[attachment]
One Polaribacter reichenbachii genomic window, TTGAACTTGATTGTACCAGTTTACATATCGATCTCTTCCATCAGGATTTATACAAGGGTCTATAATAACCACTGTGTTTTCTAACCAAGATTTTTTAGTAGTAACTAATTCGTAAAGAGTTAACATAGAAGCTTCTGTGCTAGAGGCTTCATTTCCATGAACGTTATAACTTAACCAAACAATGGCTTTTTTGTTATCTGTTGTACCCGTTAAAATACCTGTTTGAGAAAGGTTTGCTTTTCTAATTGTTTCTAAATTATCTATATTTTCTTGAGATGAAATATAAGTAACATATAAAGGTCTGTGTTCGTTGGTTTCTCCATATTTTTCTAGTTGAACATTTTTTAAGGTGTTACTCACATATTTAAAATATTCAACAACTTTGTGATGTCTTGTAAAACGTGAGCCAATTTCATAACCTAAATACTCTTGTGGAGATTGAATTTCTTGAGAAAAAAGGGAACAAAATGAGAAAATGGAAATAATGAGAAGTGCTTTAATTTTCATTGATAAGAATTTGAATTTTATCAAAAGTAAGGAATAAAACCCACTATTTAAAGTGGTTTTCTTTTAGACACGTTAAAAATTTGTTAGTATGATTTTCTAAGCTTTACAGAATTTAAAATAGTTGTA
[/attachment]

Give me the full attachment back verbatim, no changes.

One Polaribacter reichenbachii genomic window, TTGAACTTGATTGTACCAGTTTACATATCGATCTCTTCCATCAGGATTTATACAAGGGTCTATAATAACCACTGTGTTTTCTAACCAAGATTTTTTAGTAGTAACTAATTCGTAAAGAGTTAACATAGAAGCTTCTGTGCTAGAGGCTTCATTTCCATGAACGTTATAACTTAACCAAACAATGGCTTTTTTGTTATCTGTTGTACCCGTTAAAATACCTGTTTGAGAAAGGTTTGCTTTTCTAATTGTTTCTAAATTATCTATATTTTCTTGAGATGAAATATAAGTAACATATAAAGGTCTGTGTTCGTTGGTTTCTCCATATTTTTCTAGTTGAACATTTTTTAAGGTGTTACTCACATATTTAAAATATTCAACAACTTTGTGATGTCTTGTAAAACGTGAGCCAATTTCATAACCTAAATACTCTTGTGGAGATTGAATTTCTTGAGAAAAAAGGGAACAAAATGAGAAAATGGAAATAATGAGAAGTGCTTTAATTTTCATTGATAAGAATTTGAATTTTATCAAAAGTAAGGAATAAAACCCACTATTTAAAGTGGTTTTCTTTTAGACACGTTAAAAATTTGTTAGTATGATTTTCTAAGCTTTACAGAATTTAAAATAGTTGTA